THE Community of European Railways and Infrastructure Companies (CER) held a policy debate at the European Parliament in Brussels on October 11 to discuss the revision of the Trans-European Transport Network (TEN-T) Regulation.

The European Commission (EC) published its proposal for revising the TEN-T Regulation at the end of 2021, and MEPs are now due to consider it in detail.

The CER debate brought together Europe’s state-owned operators and infrastructure managers, MEPs and the EC to consider the implications for infrastructure, passenger services and the freight sector.

The debate was chaired by CER executive director, Mr Alberto Mazzola. “Overall the proposal is positive,” he said. But he warned that the legislative proposal should not be watered down and that financial support must be provided.

“Without adequate additional funding, the European rail sector will not be able to provide the additional capacity to drive modal shift,” Mazzola said.

The scope of the revised TEN-T programme was outlined by Mr Herald Ruijters, acting deputy director-general at the EC’s Directorate-General for Mobility and Transport (DG Move).

“We need a high-speed network across Europe,” Ruijters said, “because we need to tell EU citizens that they can travel by rail and not air.”

He suggested that six hours was an acceptable journey time for high-speed rail, given the time taken to reach airports and complete security checks when undertaking the same journey by air.

Trenitalia CEO, Mr Luigi Corradi, pointed to the success of the Frecciarossa high-speed service between Milan and Paris despite a journey time of between six and seven hours. “The train is full every day, with an 82% average daily load factor,” he said. “I don’t have the same in Italy.”

“People want to travel by train and more high-speed is needed,” Corradi said, adding that his dream was to make rail the first choice for travellers. “That is what we are discussing today is all about.”

Following the debate, CER executive director, Mr Alberto Mazzola, spoke at the official opening of an exhibition held in the European Parliament from October 11 to 13, showcasing major infrastructure projects such as Rail Baltica, the Brenner Corridor and the new line between Lyon and Turin.

By 2030 it is hoped to complete the TEN-T core network to 2013 TEN-T standards. The extended core network would be completed by 2040, with the revised TEN-T standards applying on this and the core network.

The deployment of ERTMS would be obligatory on the extended core network and the comprehensive network, the latter due for completion in 2050.

CER estimates that completion of the core network by 2030 would cost €500bn, with €1500bn needed to complete the comprehensive network by 2050.

So far, the European Union’s Connecting Europe Facility (CEF) has a budget of €25.8bn for TEN-T projects in 2020-27, while €15bn would be available from EU Cohesion Funds and between €15bn and €20bn from the Recovery and Resilience Facility.

Ruijters stressed that stability of funding was crucial to completing the TEN-T programme. “If we build stability through this new TEN-T proposal, then all the other partners will jump onboard.” Future funding partners for TEN-T infrastructure partners could include the European Investment Bank and pension funds.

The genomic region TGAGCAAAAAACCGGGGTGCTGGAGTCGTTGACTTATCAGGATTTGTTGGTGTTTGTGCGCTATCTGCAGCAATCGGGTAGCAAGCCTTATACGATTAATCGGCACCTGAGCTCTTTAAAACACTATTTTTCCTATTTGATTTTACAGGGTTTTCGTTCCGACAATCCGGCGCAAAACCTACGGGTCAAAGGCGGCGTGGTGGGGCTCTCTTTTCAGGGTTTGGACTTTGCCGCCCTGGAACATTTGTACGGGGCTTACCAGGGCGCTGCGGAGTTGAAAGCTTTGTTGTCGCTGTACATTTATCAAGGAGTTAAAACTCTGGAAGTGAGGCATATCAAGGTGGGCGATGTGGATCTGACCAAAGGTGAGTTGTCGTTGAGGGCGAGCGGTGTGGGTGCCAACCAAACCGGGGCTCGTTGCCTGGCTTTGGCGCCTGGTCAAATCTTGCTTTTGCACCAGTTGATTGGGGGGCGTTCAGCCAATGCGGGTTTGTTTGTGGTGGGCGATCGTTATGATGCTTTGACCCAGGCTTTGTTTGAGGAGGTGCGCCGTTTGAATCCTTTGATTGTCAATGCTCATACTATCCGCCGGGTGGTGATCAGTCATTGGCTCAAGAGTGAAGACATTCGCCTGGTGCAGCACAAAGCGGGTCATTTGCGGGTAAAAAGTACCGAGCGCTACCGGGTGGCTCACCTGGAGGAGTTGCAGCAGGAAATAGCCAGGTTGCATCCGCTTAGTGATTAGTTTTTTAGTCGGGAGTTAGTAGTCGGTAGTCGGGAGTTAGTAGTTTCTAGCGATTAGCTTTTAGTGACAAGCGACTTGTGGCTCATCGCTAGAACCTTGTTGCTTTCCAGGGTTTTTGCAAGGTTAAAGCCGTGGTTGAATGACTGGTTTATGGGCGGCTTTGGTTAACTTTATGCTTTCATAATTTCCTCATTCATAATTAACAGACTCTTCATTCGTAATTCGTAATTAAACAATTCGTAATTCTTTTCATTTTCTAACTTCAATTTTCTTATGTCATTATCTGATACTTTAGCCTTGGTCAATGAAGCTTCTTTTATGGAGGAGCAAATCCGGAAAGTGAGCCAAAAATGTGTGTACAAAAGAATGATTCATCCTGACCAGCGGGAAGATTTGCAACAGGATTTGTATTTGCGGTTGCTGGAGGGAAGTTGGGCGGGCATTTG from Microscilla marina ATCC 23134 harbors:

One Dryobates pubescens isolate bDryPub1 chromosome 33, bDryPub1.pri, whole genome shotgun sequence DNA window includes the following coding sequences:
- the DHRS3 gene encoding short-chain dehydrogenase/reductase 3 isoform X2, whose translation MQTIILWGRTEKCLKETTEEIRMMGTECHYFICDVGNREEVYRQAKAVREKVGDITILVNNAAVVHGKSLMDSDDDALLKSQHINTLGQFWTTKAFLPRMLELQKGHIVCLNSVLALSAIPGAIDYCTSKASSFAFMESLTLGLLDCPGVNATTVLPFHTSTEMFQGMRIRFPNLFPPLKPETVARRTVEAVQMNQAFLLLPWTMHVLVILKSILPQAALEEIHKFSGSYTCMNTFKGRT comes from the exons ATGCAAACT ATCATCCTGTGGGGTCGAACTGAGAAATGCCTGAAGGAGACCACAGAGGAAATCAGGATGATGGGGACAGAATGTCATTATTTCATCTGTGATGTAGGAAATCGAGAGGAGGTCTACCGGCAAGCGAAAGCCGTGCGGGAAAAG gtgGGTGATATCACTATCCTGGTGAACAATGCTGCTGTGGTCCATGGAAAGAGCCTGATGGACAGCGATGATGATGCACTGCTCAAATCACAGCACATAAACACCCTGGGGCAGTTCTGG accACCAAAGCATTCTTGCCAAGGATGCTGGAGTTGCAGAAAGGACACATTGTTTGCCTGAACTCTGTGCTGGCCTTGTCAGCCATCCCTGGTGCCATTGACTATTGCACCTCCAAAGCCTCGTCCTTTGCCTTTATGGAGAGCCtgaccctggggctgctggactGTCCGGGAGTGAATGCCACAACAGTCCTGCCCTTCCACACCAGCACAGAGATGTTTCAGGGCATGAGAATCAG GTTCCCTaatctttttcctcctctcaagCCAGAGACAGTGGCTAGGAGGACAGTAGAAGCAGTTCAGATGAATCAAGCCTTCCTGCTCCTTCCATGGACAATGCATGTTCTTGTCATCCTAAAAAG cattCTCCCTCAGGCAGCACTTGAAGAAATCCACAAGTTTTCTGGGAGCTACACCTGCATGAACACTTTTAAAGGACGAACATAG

The policy debate was hosted by French MEP, Mr Dominique Riquet, who is co-rapporteur on the proposed revision of the TEN-T Regulation. A rapporteur is appointed by the relevant committee of the European Parliament to draft a report on a legislative proposal, and in doing so may consult with relevant experts and stakeholders.

Rapporteurs are also responsible for drafting compromise amendments and negotiations with shadow rapporteurs. Once adopted at committee level, the report is then voted on in a plenary session of the parliament.

Riquet described TEN-T as “the very soul of the European Union,” given its role in facilitating the free movement of people and goods. “The new TEN-T Regulation is the most powerful tool to establish that infrastructure network on an EU scale.”

But he also recognised that its passage through the legislative process would not be any easy one, expecting resistance from member states to initiatives such as improving cross-border links and accelerating the deployment of ERTMS.

“We have to be a bit harder,” Riquet said. “Goodwill is not sufficient.”

Ruijters also believed that resistance would be encountered on these issues. “We will fight with member states,” he said. “I think the debate will be extremely difficult.”

But the ambitious goals of the revised TEN-T programme should not abandoned in the name of compromise, said Mr Clemens Först, CEO of Rail Cargo Group, the freight business of Austrian Federal Railways (ÖBB).

“Don’t water the proposals down, especially when it comes to capacity as that is what is limiting us at the moment,” he said.

On the crucial issue of capacity, he welcomed the TEN-T requirement for a minimum of two paths per hour for freight trains up to 750m in length, and that the P400 loading gauge should be provided.

“ERTMS is the right thing to do for all sorts of reasons,” Först said, such as increasing route capacity and improving safety. He believed it was important to learn from the history ERTMS deployment, where “millions of euros” had been spent for no apparent improvement in interoperability.

Spanish MEP and TEN-T shadow rapporteur, Ms Isabel García Muñoz, also stressed the benefits of ERTMS is helping the EU meet its target of doubling rail’s share of the freight market by 2050.

“We have to make member states understand that it adds value,” she said.